Although melanoma is usually highly malignant, it occurs in only about 5 people out of 100 with skin cancer. Melanoma can usually be treated successfully if diagnosed early. If it’s not treated quickly, however, malignant melanoma may quickly spread throughout the body and is often deadly. Malignant melanoma can occur on any part of the body, including areas that have not been exposed to the sun. In women, it is more common in the arms and legs, and in men on the face, back and chest. About half of all cases of melanoma develop from moles.
The other half develop on previously normal skin
Other skin growths you should know about
Two other common types of skin growths are moles and keratoses.
are clusters of heavily pigmented skin cells, either flat or raised above the skin surface. While most pose no danger, some-particularly large moles present at birth, or those with mottled colours and poorly defined borders, may develop into malignant melanoma. Moles are frequently removed for cosmetic reasons, or because they’re constantly irritated by clothing or jewellery (which can sometimes cause pre-cancerous changes).
Solar or actinic keratoses
are rough, red or brown, scaly patches on the skin. They are usually found on areas exposed to the sun, and sometimes develop into squamous cell carcinoma.
10 warning signs of Skin Cancer (BCC & SCC)
- Small, white or pink nodules or bumps that are smooth and shiny, waxy, or pitted on the surface
- A red spot that is rough, dry, or scaly
- A firm, red lump that may form a crust
- A crusted group of nodules
- An open sore that does not heal and may bleed, ooze or crust, may persist for weeks, appear to heal and then come back, often painless
- A shiny bump or nodule that is pearly white or clear, pink or red
- A bump can also be more tan, black or brown, especially in darker-skins and can be mistaken for a normal mole
- A small pink growth with a slightly raised, rolled edge and a crusted indentation in the centre that may develop tiny surface blood vessels over time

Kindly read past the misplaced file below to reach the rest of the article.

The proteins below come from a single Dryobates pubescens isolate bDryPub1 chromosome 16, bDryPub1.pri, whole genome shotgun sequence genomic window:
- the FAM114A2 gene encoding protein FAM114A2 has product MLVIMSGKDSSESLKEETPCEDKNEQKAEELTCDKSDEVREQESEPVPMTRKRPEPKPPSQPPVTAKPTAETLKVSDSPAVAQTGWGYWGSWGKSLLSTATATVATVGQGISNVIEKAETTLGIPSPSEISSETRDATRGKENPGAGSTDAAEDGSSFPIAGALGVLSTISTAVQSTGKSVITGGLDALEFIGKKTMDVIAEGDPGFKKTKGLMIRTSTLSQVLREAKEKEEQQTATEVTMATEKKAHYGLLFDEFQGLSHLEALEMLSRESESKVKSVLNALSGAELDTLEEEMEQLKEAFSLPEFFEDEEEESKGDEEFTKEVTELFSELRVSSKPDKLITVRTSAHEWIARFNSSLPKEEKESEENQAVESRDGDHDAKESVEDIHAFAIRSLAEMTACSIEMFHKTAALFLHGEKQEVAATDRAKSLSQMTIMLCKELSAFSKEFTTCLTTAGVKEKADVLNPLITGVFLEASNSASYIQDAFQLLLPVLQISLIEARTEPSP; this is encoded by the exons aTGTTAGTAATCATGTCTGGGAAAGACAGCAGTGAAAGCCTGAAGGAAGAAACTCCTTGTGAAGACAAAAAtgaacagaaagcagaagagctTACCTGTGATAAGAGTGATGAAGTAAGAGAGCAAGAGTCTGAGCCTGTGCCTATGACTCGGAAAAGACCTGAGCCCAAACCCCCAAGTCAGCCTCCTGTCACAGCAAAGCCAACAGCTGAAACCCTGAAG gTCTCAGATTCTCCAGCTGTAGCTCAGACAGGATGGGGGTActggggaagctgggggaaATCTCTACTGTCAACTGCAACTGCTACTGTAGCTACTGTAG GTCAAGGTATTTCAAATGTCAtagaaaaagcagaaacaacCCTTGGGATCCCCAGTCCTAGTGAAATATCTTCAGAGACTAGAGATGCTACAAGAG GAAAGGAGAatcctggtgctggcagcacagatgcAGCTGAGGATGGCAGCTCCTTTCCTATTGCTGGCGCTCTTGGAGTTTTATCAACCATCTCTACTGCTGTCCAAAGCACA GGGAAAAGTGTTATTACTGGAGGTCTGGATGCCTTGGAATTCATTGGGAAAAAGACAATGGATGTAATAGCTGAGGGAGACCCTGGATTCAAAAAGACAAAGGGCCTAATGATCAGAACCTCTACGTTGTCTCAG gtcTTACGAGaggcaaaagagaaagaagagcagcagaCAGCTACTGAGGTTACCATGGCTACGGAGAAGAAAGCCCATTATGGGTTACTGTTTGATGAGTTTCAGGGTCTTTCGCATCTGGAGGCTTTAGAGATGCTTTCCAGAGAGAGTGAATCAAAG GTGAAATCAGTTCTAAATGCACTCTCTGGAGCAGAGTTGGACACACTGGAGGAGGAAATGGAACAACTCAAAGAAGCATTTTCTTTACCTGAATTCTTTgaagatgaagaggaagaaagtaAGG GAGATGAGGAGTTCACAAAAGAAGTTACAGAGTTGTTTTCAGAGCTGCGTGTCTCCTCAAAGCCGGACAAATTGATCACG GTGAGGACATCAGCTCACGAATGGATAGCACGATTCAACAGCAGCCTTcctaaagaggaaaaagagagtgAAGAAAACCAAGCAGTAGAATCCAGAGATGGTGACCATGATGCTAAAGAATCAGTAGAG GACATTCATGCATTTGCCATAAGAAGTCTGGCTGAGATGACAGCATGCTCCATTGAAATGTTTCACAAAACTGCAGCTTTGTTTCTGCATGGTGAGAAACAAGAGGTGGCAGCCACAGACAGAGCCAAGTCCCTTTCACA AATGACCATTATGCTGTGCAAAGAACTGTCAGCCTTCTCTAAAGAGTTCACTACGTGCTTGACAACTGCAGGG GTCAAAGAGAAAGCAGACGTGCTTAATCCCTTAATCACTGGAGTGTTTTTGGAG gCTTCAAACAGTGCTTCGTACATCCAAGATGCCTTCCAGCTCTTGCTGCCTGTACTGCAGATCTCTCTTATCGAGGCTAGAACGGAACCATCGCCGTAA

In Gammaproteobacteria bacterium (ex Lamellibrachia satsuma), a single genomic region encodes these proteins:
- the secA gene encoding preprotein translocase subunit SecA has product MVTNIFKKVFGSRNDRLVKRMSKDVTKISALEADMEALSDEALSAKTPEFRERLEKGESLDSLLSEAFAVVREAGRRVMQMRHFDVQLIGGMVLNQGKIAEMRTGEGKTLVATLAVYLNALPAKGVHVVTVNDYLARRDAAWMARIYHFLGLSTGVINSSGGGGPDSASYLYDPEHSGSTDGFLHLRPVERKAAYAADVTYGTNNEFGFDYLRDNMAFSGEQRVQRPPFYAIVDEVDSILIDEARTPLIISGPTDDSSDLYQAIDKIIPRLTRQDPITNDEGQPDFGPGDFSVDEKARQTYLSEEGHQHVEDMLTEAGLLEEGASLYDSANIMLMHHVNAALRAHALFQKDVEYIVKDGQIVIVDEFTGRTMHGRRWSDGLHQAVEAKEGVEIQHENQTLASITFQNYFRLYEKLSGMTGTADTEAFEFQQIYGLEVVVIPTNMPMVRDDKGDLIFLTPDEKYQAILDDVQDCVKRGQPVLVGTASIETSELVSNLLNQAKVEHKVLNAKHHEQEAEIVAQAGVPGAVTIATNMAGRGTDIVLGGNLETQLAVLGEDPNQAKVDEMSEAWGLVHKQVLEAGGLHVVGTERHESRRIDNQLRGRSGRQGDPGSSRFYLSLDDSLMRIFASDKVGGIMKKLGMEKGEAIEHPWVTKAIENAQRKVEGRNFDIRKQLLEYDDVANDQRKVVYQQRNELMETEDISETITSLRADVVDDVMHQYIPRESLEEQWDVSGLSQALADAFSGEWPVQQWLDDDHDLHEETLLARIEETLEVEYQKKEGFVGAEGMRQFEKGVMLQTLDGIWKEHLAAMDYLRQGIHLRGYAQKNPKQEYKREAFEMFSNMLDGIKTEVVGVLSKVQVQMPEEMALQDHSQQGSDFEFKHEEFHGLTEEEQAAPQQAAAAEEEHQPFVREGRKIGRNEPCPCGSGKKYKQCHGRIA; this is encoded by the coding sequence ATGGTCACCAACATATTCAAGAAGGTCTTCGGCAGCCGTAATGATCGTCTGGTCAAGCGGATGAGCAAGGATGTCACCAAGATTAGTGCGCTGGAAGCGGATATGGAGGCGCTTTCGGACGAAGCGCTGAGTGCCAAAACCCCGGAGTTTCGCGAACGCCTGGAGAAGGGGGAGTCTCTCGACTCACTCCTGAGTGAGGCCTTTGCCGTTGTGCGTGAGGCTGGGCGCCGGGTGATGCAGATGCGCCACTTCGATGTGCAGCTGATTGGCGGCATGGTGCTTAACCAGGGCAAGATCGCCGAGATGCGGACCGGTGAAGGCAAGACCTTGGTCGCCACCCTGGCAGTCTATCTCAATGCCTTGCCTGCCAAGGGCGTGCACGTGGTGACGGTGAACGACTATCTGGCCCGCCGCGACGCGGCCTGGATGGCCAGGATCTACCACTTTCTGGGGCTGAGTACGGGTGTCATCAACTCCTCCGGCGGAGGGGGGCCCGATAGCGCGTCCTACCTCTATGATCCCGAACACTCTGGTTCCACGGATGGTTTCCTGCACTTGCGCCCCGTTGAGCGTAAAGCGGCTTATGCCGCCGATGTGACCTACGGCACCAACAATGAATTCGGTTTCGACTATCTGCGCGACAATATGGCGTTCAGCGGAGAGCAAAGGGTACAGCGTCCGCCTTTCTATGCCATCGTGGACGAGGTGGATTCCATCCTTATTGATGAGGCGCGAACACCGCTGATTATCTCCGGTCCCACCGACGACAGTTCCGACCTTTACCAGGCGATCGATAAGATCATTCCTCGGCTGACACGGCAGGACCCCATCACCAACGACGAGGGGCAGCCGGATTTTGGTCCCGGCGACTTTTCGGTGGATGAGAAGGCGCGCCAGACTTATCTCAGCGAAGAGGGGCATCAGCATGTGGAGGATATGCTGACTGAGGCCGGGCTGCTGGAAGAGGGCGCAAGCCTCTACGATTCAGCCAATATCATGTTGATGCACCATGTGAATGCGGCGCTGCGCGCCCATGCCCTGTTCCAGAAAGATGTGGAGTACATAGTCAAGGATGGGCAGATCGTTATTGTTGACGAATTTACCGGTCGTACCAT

- A raised white patch with tiny red vessels
- A scar like area that is flat white, yellow or waxy in color
5 Warning signs of Malignant melanoma : look for ABCDE
- Malignant melanoma is usually signalled by a change in the size, shape, or colour of an existing mole, or as a new growth on normal skin. Watch for the “ABCD” warning signs of melanoma
Asymmetry – a growth with unmatched halves
Border irregularity – ragged or blurred edges
Colour – a mottled appearance, with shades of tan, brown, and black, sometimes mixed with red, white, or blue
Diameter – a growth more than 6 millimetres across (about the size of a pencil eraser), or any unusual increase in size
Evolving – a mole or birthmark changes in size, shape color
It is important that you get to know your skin and examine it regularly, from the top of your head to the soles of your feet, including your back. Ask your partner & friends/ family members for assistance here If you note any unusual changes on any part of your body, talk to your Specialist Plastic Surgeon/ Dermatologist for an examination.
Where will the surgery take place?
Depending upon the cancer and the extent of the procedure, surgery for the removal of skin cancer can be performed either as a day case or alternatively with a short hospital stay
What do I need before surgery?
Before undergoing surgery, it is important that you:
- Be as fit as possible to help the recovery process
- Check with your surgeon about your medications as some may need to be stopped eg. Warferin
- Stop smoking
- You will also be asked to provide a complete medical history for your Dr Chetty-B including any health problems you have had, any medication you are taking or have taken, and any allergies you may have.
- Reach your optimal weight